Which Joe gave his name to ‘sloppy joes’? We look at five interesting sandwiches and their lexical origins.
Sealed so as to prevent the leakage of gas.
- ‘To preserve the pristine lunar dust and fragments, some samples were placed into gas-tight cans sealed with a knife-edge-to-metal seal.’
- ‘This gas-tight system is clean, powerful and can be capped by hand.’
- ‘To this end, they were made completely gas-tight by an aluminum coating only seven-thousandths of a millimeter thick so that no oxygen could get in.’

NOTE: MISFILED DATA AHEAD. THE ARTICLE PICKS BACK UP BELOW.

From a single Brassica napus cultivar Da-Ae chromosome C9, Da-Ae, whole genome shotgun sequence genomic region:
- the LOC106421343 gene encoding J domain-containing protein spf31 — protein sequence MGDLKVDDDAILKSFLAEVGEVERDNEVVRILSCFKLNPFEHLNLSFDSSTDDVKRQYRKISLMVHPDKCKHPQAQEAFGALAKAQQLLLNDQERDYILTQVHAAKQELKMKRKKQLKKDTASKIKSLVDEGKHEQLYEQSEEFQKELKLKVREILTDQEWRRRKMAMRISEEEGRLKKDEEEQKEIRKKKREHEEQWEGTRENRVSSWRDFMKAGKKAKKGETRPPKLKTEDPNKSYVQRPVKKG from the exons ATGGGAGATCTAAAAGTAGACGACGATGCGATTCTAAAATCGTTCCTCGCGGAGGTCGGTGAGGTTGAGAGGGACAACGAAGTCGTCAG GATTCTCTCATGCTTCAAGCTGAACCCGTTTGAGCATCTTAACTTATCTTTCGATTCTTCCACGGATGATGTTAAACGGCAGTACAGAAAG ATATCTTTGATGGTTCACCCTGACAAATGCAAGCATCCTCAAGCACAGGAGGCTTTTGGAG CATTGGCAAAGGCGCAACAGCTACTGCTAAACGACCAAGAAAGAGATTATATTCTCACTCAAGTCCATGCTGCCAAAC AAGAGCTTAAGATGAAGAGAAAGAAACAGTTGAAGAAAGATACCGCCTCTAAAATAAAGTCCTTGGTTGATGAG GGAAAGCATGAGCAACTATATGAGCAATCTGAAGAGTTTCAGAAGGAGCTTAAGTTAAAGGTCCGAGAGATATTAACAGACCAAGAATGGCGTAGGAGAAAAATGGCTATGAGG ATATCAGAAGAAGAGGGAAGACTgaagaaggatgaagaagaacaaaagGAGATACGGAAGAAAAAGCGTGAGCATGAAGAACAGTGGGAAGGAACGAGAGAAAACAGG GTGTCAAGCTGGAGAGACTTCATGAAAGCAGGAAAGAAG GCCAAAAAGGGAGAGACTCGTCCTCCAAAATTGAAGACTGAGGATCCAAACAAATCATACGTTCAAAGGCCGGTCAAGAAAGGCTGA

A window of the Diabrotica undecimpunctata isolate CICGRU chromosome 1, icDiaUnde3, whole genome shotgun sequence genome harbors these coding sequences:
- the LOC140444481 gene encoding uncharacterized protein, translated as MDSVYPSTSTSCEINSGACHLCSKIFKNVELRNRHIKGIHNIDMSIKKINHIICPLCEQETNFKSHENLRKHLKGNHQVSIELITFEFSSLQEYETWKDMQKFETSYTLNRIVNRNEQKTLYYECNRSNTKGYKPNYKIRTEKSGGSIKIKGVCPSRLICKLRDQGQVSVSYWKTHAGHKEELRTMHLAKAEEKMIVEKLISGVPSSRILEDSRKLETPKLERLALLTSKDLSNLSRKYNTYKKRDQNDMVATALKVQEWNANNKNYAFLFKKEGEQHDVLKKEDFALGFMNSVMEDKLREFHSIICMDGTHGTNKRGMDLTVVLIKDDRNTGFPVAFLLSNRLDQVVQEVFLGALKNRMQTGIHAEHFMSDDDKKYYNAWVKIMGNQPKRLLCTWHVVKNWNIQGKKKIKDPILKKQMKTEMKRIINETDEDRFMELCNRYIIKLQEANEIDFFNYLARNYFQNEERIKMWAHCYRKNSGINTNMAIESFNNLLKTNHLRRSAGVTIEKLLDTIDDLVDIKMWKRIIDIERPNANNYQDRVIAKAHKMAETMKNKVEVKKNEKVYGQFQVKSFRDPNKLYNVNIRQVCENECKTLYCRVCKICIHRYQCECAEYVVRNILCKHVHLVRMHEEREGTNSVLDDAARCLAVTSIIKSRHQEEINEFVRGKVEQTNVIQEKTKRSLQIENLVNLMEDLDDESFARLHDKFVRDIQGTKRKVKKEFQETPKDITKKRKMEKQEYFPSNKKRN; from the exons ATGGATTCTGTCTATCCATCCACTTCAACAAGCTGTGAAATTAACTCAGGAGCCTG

- ‘The epicotyl was surrounded with a gas-tight soft rubber fitting to a drilled cap, which was placed onto the tube.’
- ‘The first crews in gas-tight suits entered the station at 12.26 pm and the first ‘walking wounded’ emerged about six minutes later.’
We take a look at several popular, though confusing, punctuation marks.
From Afghanistan to Zimbabwe, discover surprising and intriguing language facts from around the globe.
The definitions of ‘buddy’ and ‘bro’ in the OED have recently been revised. We explore their history and increase in popularity.